How to Create a Simple Bar Chart with D3

If you are new to the Simple Chart series and would like to get some clarity on what this is about please go check out the intro.

Otherwise, move right along to this simple bar chart walk through.

QUICK LINKS

Introduction

Time to code


This is what your bar chart should look like when you are done.

One of the old faithful chart types. Bar charts do a great job comparing different categories to one another along a shared axis.

The best thing about bar charts, especially when they are sorted, is how easy they make it for us to compare one category to another. Length is a preattentive attribute our minds leverage well.

What shape does d3 use to create bars?

When visualizing data with D3 you have to think about the shape you are trying to create. In the case of this horizontal bar chart we need to create a rectangle.

In the world of SVGs, which is a common way D3 draws shapes on our screens, rectangles are called rects. Rects are defined by four attributes: x, y, height and width.

Rect attributes

  • x attribute defines the left position of the rectangle (e.g. x="50" places the rectangle 50 px from the left margin)
  • y attribute defines the top position of the rectangle (e.g. y="20" places the rectangle 20 px from the top margin)
  • Height stretches your rect along the x-axis
  • Width stretches your rect along the y-axisWhat format should our data be in?

What format should our data be in?

Anyone who has tried visualizing data knows the shape of you data matters. D3 is no different. Thankfully the data structure needed to build a bar chart is easy to come by.

To build a basic bar chart we will want a dataset with one column of categories and one column values. Your data should be aggregated to point where each value is the total value for that row. Each categories will be an individual bar and the values will set the length.

The dataset for this example is from Week 8 of Makeover Monday. To get the subset of the MakeoverMonday dataset I used to build the bar chart simply download the gist.

To avoid Makeover Monday getting on to me I have to mention the importance of referencing the dataset you are using. Whenever possible link back to the original source.

This practice keeps us honest and allows others interested in the topic to add their own flair. This data has been made available by TradeMap.org.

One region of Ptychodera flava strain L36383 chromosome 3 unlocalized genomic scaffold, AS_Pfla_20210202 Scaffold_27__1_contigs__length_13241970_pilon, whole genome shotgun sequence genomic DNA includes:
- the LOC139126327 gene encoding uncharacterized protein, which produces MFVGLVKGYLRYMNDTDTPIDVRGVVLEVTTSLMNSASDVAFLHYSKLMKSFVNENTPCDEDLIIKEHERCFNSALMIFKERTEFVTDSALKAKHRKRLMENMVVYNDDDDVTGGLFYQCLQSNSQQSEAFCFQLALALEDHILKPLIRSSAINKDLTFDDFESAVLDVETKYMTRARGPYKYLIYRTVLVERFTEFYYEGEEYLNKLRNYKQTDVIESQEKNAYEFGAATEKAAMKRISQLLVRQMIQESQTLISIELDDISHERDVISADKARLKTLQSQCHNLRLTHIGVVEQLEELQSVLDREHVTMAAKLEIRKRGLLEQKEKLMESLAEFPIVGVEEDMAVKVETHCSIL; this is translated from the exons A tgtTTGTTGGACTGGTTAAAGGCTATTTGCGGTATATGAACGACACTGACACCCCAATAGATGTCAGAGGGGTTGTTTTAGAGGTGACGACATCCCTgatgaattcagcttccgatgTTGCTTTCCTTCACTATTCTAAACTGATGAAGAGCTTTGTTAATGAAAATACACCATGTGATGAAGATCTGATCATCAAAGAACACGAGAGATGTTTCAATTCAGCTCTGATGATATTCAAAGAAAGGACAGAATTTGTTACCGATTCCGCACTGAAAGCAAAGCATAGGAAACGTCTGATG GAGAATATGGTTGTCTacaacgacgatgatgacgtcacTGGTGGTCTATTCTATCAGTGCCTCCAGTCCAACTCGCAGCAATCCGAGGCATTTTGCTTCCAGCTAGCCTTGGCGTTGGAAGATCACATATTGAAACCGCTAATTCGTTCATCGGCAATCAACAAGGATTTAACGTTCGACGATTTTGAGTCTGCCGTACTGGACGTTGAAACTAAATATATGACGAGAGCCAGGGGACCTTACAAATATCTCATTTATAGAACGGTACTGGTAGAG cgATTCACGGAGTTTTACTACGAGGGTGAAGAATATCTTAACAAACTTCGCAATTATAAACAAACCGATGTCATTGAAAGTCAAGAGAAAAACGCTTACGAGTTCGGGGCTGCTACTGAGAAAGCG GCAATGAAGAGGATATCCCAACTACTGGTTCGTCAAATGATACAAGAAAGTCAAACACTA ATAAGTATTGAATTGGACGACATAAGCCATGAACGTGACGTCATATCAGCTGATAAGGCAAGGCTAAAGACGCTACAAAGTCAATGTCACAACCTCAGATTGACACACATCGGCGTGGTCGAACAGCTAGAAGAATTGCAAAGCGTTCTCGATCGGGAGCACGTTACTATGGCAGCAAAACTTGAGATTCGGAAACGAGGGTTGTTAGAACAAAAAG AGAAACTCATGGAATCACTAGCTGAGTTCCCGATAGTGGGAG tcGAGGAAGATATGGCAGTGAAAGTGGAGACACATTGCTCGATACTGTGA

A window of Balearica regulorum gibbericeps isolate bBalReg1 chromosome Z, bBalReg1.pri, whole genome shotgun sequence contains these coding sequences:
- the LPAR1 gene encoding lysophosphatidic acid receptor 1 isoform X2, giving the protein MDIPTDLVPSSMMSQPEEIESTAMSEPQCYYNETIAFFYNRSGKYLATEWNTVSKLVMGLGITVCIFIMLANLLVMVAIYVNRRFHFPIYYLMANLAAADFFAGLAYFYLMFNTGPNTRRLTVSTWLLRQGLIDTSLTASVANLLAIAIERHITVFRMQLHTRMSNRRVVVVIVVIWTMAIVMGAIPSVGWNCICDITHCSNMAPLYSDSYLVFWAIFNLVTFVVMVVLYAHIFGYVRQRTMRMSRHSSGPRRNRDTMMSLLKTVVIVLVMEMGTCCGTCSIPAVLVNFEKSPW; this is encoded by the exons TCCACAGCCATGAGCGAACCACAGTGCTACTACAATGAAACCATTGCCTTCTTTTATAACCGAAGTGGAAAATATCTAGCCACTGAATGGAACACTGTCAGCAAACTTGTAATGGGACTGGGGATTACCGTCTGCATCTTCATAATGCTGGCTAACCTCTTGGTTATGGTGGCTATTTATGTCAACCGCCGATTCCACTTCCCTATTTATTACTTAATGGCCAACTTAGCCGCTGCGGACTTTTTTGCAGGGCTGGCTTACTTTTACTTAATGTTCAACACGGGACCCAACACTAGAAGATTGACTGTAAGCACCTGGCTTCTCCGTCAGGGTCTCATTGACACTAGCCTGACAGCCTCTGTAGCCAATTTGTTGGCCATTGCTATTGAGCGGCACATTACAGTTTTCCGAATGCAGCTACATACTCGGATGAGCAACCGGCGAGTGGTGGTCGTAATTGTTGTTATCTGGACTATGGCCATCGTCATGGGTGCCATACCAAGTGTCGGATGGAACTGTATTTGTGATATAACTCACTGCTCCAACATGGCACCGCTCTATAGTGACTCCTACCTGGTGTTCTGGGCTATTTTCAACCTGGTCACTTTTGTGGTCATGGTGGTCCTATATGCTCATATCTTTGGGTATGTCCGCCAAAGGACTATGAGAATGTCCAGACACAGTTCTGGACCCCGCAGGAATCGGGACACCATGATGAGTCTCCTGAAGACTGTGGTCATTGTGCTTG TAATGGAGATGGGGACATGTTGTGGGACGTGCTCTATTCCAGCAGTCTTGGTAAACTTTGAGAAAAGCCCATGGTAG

What files do we need create this chart in D3?

Honestly, we could put our code in one HTML file and be done with it, but since we are working with different file types I like to separate them to avoid confusion.

You can download a started folder I put together from Github.

We are almost ready to start coding, I promise.

All you need to do now is fire up a local webserver in the same folder you put those files you just downloaded from Github.

No idea what I am talking about? This post will walk you through installing the node http server on your machine so you can keep coding along. You could also install the Liver Server extension code for VisualStudio Code. Here is a little demo video showing off their cool setup 🤓

Once up and running you should see a window similar to the one below.

Is it time to code?

Oh, yeah! We’ll break this approach down into two steps. The data manipulation and DOM manipulation.

The data manipulation step is the part of the process where we transform our data into a structure suitable for D3 and the specific chart we are trying to create.

The DOM manipulation step is where we edit the elements that make up what you see on your screen. If you have been doing any frontend development then you are familiar with the DOM, otherwise you might want to read this post by MDN.

Data Manipulation

Now that your environment is up and running we can add our data to the mix. To do this, go back to that gist I mentioned earlier and copy the data into the empty data.csv you downloaded from Github.

Now let’s log our data to to see what we are working with.

To open the beloved console you can read use the Keyboard Shortcut Reference table below.

005_open_console.png

We can see that our data is being served to the browser. Now we need to coerce those export value into numbers. We can tell that they aren’t in numbers yet because they are the same color as the exporters, which are clearly text. In JavaScript nomenclature, we call text Strings.

We can coerce our strings to numbers by looping through each row and using the plus sign or Unary Operator if you want to sound fancy AF. We can also use the partseInt function. There are at least a couple ways to skin about everything when it comes to coding.

data.forEach(row => {
  row.exports = +row.exports
})

Now we see our red text turn has turn blue. Numbers always come through as blue in the console, which means this data can be used in our bar chart.

The last thing we need to address is sorting.

D3 doesn't automagically do anything for us. If we want our bars to be sorted, then we need to sort our data before creating the bars.

We do this with a sort method that’s available to every JavaScript array.

data.sort((a, b) => a.exports - b.exports);

The sort method still looks very mysterious. I’ll avoid confusing you with my explanation of how it works. You can read all about it on MDN.

Your data manipulation code should now look like…

d3.csv('data.csv').then(data => {

  data.forEach(row => {
    row.exports = parseInt(row.exports);
  });

  data.sort((a, b) => a.exports - b.exports);

  createChart(data);
});

DOM Manipulation

With data manipulation out of the way we can start manipulating the DOM. This is carried out in a function we have conveniently called createChart.